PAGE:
Tumor volume, circulating tumor cells, and cfDNA changes during radiotherapy in patients with head and neck cancer. Conference Paper uri icon


  • 6062 Background: Head and neck (HN) cancer treatment response relies heavily on macroscopic clinical findings. Monitoring of circulating markers during treatment may improve detection of responders versus non-responders during radiotherapy (RT). Our work prospectively describes the changes in gross tumor volume (GTV), circulating tumor cell (CTC), and cell-free DNA (cfDNA) enumeration during RT. Methods: Patients with intact HN squamous cell carcinoma were enrolled in a prospective IRB-approved study. Pre-, after first RT, weekly in-, and post-RT blood samples were collected. Serial pre-, weekly in-, and post-RT magnetic resonance imaging (MRI) was obtained. Serial GTV measurements were recorded. CTC was enumerated using the FDA-approved CellSearch (Menarini Silicon Biosystems) system. Plasma were collected and cfNA from pre-, mid- and post-RT timepoints were isolated using the MagMAX Nucleic Acid Isolation Kit (Thermo Fisher Scientific), and cfDNA were quantified with Qubit high sensitivity dsDNA assay (Invitrogen). Results: 40 patients were eligible for analysis. Median age was 60 years and 36 were males. The median pre-RT GTV was 14.1cc (range 1.3 – 44.9cc). There was a median reduction of 81% in GTV by week 4 (p < 0.0001). Of the 341 samples analyzed for CTC, 146 (43%) had detectable CTC. 7 patients had detectable pre-RT CTCs (1-3/7.5ml blood). There was no correlation between cancer stage, nodal status, and GTV with detection of CTC. After 1 fraction of RT, 14 patients had CTCs detected, including 11 who had no CTC detected prior. All patients had CTC detected at some point during RT except for 2 patients who had none. In week 4, with significant reduction in GTV, 25 (63%) had detectable CTC. 16 and 11 patients had detectable CTC in final week and post-RT timepoints. The cfDNA levels increased during RT, with its highest level in the final week of RT and lowest at post-RT time-point, inversely correlated with GTV. Conclusions: Our study showed that CTCs can be detected during RT, suggesting mobilization into peripheral circulation during RT with unknown viability. cfDNA kinetics during RT correlated with CTC release, and may indicate apoptotic change during RT. Combined cfDNA-CTC as an early marker of treatment response should be investigated further.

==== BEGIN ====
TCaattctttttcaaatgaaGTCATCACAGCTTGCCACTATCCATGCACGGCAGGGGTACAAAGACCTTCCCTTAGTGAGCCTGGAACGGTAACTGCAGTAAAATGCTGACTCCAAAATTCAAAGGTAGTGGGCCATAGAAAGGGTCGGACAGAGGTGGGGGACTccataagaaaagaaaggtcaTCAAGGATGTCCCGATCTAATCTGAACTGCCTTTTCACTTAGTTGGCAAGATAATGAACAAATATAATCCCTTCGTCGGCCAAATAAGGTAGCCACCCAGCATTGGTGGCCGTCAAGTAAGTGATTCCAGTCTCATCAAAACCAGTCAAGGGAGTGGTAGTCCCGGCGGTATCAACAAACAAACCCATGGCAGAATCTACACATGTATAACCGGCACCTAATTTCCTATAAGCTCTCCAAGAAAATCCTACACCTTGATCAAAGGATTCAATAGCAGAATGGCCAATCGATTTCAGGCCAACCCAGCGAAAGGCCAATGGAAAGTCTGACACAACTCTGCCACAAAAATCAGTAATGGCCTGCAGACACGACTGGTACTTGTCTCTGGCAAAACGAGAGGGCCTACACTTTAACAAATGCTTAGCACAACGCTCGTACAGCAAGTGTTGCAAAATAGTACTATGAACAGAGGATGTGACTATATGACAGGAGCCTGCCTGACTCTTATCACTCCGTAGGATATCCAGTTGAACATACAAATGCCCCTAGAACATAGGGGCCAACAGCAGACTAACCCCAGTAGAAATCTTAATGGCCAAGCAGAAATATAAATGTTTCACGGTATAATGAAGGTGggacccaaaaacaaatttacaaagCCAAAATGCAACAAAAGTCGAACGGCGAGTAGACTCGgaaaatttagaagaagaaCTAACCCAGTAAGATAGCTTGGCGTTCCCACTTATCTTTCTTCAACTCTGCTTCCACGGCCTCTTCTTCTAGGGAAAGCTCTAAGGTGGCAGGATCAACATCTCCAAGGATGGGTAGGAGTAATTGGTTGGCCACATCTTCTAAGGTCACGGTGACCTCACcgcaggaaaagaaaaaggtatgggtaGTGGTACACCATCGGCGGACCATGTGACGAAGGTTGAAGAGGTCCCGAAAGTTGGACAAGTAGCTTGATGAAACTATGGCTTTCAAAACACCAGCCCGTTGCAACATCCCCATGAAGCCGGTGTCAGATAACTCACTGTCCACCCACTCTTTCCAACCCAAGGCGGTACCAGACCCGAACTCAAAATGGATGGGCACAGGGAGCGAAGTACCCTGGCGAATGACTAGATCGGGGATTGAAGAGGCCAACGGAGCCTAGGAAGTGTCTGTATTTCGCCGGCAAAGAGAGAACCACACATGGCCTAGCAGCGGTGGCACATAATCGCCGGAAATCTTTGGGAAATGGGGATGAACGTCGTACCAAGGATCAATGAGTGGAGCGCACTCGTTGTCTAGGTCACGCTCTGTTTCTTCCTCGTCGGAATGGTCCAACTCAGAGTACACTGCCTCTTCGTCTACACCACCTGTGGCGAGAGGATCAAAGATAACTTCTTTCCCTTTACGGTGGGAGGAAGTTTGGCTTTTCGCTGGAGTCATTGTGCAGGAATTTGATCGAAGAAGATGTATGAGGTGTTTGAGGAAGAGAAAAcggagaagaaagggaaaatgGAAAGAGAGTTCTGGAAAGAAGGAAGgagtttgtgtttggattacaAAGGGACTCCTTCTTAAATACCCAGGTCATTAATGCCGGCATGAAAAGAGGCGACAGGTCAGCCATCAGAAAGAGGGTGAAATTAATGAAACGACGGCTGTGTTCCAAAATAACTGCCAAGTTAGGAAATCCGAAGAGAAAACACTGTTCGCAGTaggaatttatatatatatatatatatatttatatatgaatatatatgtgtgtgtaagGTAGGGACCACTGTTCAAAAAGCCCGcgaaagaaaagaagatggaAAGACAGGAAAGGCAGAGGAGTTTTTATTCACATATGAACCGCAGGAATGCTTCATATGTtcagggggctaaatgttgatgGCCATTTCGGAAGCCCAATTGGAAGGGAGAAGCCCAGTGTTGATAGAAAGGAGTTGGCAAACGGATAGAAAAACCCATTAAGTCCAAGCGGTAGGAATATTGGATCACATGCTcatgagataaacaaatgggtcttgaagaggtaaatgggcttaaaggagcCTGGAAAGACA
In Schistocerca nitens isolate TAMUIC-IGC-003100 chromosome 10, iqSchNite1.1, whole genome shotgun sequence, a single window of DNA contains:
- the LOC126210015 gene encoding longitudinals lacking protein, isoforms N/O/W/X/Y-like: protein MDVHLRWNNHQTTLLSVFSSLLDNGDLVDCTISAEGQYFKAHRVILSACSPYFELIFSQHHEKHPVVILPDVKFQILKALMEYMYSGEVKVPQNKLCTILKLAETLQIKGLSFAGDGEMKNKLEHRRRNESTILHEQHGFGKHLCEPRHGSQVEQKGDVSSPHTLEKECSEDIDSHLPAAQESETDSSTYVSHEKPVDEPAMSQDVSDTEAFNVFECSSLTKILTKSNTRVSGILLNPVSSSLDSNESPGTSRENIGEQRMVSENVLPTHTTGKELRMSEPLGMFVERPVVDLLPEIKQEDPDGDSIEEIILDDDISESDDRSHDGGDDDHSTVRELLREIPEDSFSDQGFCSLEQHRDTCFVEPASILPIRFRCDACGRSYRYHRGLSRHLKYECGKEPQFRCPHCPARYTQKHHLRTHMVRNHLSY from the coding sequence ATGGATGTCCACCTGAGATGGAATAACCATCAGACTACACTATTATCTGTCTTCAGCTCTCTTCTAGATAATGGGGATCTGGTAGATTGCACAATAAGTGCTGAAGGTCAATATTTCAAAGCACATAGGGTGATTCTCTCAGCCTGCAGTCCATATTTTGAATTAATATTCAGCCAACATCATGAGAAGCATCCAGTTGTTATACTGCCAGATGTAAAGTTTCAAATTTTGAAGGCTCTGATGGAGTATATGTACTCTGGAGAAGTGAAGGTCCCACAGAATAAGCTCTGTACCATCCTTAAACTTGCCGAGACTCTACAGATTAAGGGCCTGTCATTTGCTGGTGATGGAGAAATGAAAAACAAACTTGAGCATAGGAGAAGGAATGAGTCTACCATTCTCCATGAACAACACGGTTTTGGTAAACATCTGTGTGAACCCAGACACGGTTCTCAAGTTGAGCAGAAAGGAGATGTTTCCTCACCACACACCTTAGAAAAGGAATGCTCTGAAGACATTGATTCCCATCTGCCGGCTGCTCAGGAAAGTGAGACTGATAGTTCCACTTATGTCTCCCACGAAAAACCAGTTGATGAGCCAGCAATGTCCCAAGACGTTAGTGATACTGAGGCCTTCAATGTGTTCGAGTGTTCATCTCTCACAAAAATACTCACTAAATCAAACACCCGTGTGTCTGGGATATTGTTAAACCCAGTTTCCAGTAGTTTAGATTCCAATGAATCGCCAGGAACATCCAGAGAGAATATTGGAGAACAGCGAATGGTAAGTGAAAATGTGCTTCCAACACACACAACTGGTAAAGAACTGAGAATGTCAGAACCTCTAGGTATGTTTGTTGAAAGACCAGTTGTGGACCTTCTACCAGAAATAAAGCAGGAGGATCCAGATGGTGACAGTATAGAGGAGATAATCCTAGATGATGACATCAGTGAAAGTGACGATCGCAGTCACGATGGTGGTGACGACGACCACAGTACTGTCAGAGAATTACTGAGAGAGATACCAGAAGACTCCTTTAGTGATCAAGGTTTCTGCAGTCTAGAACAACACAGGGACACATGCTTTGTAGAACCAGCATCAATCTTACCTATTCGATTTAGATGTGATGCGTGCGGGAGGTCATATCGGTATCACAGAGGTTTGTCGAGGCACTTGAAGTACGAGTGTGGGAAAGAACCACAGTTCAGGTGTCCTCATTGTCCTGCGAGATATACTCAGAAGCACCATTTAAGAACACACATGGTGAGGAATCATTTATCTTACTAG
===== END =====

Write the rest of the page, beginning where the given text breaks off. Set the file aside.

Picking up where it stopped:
• Ng, Sweet Ping
  • Hall, Carolyn S
  • Meas, Salyna
  • Sarli, Vanessa Nicole
  • Cardenas, Carlos
  • Bahig, Houda
  • Elgohari, Baher
  • Moreno, Amy Catherine
  • Skinner, Heath Devin
  • Garden, Adam S
  • Rosenthal, David Ira
  • Morrison, William H
  • Phan, Jack
  • Gunn, Gary Brandon
  • Frank, Steven J
  • Fuller, Clifton David
  • Lucci, Anthony

publication date

  • May 20, 2019